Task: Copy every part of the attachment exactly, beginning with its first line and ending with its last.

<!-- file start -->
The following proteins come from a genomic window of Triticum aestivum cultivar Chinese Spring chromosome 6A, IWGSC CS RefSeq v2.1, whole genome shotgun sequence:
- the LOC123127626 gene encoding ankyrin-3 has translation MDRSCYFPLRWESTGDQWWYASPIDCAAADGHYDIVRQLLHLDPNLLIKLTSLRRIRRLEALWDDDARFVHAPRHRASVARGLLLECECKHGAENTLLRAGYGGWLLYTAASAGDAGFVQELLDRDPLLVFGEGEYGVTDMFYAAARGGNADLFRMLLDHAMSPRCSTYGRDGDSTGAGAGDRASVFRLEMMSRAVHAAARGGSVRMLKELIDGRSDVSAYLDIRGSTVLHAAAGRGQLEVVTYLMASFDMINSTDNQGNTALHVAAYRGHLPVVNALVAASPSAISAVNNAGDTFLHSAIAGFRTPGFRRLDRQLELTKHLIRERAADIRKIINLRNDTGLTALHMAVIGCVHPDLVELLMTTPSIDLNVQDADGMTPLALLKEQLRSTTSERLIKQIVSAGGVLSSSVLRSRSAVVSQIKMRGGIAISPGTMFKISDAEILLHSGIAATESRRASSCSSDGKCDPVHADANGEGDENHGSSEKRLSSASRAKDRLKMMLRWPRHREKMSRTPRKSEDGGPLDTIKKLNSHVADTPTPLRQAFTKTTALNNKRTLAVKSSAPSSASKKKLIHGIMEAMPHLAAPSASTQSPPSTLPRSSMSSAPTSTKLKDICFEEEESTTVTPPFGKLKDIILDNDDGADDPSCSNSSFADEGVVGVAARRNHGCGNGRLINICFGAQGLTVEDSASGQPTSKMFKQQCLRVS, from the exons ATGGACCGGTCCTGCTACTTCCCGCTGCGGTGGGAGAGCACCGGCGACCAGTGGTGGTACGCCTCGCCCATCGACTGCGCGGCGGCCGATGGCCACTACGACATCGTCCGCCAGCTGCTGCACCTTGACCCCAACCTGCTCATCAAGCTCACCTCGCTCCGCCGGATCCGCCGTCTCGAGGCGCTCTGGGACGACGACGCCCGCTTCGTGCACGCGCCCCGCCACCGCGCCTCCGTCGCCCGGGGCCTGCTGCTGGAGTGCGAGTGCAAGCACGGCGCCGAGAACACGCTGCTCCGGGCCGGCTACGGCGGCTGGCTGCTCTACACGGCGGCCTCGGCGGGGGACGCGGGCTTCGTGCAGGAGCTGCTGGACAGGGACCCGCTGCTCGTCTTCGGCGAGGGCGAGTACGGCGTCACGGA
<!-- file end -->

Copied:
The following proteins come from a genomic window of Triticum aestivum cultivar Chinese Spring chromosome 6A, IWGSC CS RefSeq v2.1, whole genome shotgun sequence:
- the LOC123127626 gene encoding ankyrin-3 has translation MDRSCYFPLRWESTGDQWWYASPIDCAAADGHYDIVRQLLHLDPNLLIKLTSLRRIRRLEALWDDDARFVHAPRHRASVARGLLLECECKHGAENTLLRAGYGGWLLYTAASAGDAGFVQELLDRDPLLVFGEGEYGVTDMFYAAARGGNADLFRMLLDHAMSPRCSTYGRDGDSTGAGAGDRASVFRLEMMSRAVHAAARGGSVRMLKELIDGRSDVSAYLDIRGSTVLHAAAGRGQLEVVTYLMASFDMINSTDNQGNTALHVAAYRGHLPVVNALVAASPSAISAVNNAGDTFLHSAIAGFRTPGFRRLDRQLELTKHLIRERAADIRKIINLRNDTGLTALHMAVIGCVHPDLVELLMTTPSIDLNVQDADGMTPLALLKEQLRSTTSERLIKQIVSAGGVLSSSVLRSRSAVVSQIKMRGGIAISPGTMFKISDAEILLHSGIAATESRRASSCSSDGKCDPVHADANGEGDENHGSSEKRLSSASRAKDRLKMMLRWPRHREKMSRTPRKSEDGGPLDTIKKLNSHVADTPTPLRQAFTKTTALNNKRTLAVKSSAPSSASKKKLIHGIMEAMPHLAAPSASTQSPPSTLPRSSMSSAPTSTKLKDICFEEEESTTVTPPFGKLKDIILDNDDGADDPSCSNSSFADEGVVGVAARRNHGCGNGRLINICFGAQGLTVEDSASGQPTSKMFKQQCLRVS, from the exons ATGGACCGGTCCTGCTACTTCCCGCTGCGGTGGGAGAGCACCGGCGACCAGTGGTGGTACGCCTCGCCCATCGACTGCGCGGCGGCCGATGGCCACTACGACATCGTCCGCCAGCTGCTGCACCTTGACCCCAACCTGCTCATCAAGCTCACCTCGCTCCGCCGGATCCGCCGTCTCGAGGCGCTCTGGGACGACGACGCCCGCTTCGTGCACGCGCCCCGCCACCGCGCCTCCGTCGCCCGGGGCCTGCTGCTGGAGTGCGAGTGCAAGCACGGCGCCGAGAACACGCTGCTCCGGGCCGGCTACGGCGGCTGGCTGCTCTACACGGCGGCCTCGGCGGGGGACGCGGGCTTCGTGCAGGAGCTGCTGGACAGGGACCCGCTGCTCGTCTTCGGCGAGGGCGAGTACGGCGTCACGGA